Guide to the quality and safety of organs for transplantation
Transplant medicine and transplantation have progressed during the last decades in a way that nobody would have imagined before. The transplantation of organs offers major therapeutic benefits and improvements to quality of life and is, in many cases, the only life-saving treatment for end-stage organ failure.
This new 6th Edition of the Guide collates updated information to provide professionals identifying organ donors, transplant co-ordinators managing the donation process and transplant physicians responsible for organ allocation and utilisation with a useful overview of the most recent advancements in the field.
It is intended to provide easy-to-use information and guidance to all professionals involved in donation and transplantation of organs so as to maximise their quality and to minimise risks and, thereby, improve the success rate of transplants.
Guide to the quality and safety of tissues and cells for human application
Human tissues and cells are being used in an increasing variety of ways, and advances in transplantation therapy have unquestionable benefits. Human cells and tissues for human application can save lives or restore essential functions, but the use of human tissues and cells also raises questions of safety and quality.
This 3rd Edition of the Guide to the quality and safety of tissues and cells for human application contains information and guidance for all professionals involved in identifying potential donors, transplant co-ordinators managing the process of donation after death, bone marrow and cord blood collection centres, fertility clinics, tissue establishments processing and storing tissues and cells, testing laboratories, organisations responsible for human application, inspectors auditing the establishments, and Health Authorities responsible for tissues and cells for human application.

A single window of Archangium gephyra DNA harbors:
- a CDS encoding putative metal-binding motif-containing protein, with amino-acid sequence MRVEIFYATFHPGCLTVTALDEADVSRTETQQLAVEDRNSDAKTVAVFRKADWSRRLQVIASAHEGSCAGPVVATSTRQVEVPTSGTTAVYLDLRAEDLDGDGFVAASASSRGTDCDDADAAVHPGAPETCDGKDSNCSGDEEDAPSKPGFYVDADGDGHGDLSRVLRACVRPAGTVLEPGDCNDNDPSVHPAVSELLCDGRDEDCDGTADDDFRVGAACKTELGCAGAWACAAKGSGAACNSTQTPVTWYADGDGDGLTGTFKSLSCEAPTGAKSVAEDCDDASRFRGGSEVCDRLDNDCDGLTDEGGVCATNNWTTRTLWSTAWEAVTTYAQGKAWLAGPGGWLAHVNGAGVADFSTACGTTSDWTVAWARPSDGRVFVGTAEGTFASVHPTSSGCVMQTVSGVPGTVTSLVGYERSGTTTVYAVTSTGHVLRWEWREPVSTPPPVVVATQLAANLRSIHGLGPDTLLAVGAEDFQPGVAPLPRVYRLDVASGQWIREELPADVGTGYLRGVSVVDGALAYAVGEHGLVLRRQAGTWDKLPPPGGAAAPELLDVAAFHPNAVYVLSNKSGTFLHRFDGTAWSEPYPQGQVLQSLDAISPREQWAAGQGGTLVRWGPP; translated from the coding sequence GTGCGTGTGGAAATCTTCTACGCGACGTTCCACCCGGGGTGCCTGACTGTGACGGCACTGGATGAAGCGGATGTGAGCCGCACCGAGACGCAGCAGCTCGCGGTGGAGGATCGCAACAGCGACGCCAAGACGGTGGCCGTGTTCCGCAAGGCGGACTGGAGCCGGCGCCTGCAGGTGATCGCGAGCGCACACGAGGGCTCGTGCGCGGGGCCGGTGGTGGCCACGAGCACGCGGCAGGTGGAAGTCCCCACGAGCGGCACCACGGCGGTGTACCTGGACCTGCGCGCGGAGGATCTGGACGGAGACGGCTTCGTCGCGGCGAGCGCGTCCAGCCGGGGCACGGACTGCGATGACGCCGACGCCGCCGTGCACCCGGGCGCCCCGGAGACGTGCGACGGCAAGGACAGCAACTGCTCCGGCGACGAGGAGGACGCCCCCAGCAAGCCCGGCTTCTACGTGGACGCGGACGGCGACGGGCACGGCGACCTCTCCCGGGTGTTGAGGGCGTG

The Guide is divided into three parts. Part A (Chapters 1-15) contains general requirements applicable to all tissue establishments and organisations involved in the donation, procurement, testing, processing, preservation, storage and distribution of tissues and cells. Part B (Chapters 16-25) contains specific guidelines and requirements for the various tissue and cell types. The new Part C (Chapters 26-29) of this guide introduces novel therapeutic approaches, most of them under development, such as cell-based therapies, decellularisation techniques and the use of natural scaffolds for clinical application, or the human application of other human-derived substances such as breast milk, faecal microbiota, platelet-rich plasma or serum eye drops. This section includes not only tissues and cells that are already in routine use in patients but others that are in research and development and are currently undergoing clinical trials.